Act on Fisheries Bill
The Senate has spent four years debating reauthorization of the 1976 Magnusson Act, which governs the nation's marine fisheries. A bill currently in the upper house, S 39, would reauthorize and reform a law that has done much to bring about the current fisheries crisis.
The Magnusson Act's original intent was to halt the plunder of American fisheries by foreign factory ships and modernize the American industry. It set up eight regional councils to manage fish stocks - with most members coming from the commercial and recreational fishing industries.
The law did little to protect the fisheries, however. Instead of foreign vessels, new large American ships, financed by federal loans and equipped with sonar and huge nets, overfished the grounds. Fish stocks are now depleted to the point where cod, haddock, and other popular species are at their lowest measured levels ever. The fisheries-management councils, especially in the Northeast, have proven ineffective at ending the free-for-all. In New England, the traditional Georges Banks fishing grounds have had to be closed as an emergency measure.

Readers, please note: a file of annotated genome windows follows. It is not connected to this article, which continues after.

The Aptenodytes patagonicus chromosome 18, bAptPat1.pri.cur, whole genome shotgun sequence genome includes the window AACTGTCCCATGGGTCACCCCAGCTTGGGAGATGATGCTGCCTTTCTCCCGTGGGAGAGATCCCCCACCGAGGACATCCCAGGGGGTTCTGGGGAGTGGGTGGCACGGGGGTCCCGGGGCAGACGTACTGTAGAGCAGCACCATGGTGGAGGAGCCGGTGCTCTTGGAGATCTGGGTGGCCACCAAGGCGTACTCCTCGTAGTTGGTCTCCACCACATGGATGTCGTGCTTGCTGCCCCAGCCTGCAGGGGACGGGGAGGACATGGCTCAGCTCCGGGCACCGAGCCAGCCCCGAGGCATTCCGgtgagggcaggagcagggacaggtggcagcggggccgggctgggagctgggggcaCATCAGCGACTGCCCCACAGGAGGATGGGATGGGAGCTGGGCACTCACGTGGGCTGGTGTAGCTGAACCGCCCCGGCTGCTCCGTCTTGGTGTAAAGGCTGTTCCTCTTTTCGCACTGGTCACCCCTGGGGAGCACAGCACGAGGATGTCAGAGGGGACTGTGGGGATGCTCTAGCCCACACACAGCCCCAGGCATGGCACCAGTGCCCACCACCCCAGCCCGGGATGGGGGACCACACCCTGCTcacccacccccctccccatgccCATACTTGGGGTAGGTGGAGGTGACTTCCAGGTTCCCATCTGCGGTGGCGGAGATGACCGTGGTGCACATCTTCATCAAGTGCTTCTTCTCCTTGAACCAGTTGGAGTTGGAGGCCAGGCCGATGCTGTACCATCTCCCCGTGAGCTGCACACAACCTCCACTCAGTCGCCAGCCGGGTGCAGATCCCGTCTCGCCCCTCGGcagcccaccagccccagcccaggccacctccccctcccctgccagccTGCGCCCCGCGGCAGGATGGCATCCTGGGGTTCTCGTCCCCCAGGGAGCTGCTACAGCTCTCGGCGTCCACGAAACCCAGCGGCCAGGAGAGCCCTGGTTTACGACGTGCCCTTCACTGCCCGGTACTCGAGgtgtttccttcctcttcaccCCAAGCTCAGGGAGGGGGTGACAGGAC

The new bill, like a House measure already passed, would help prevent overfishing by redefining the term "optimum yield" to take into account the long-term health of fish stocks. It would also increase protection of marine habitat. Saving fish means saving the fisheries industry and the thousands of jobs that go with it. We urge senators not to delay and to pass the bill this session.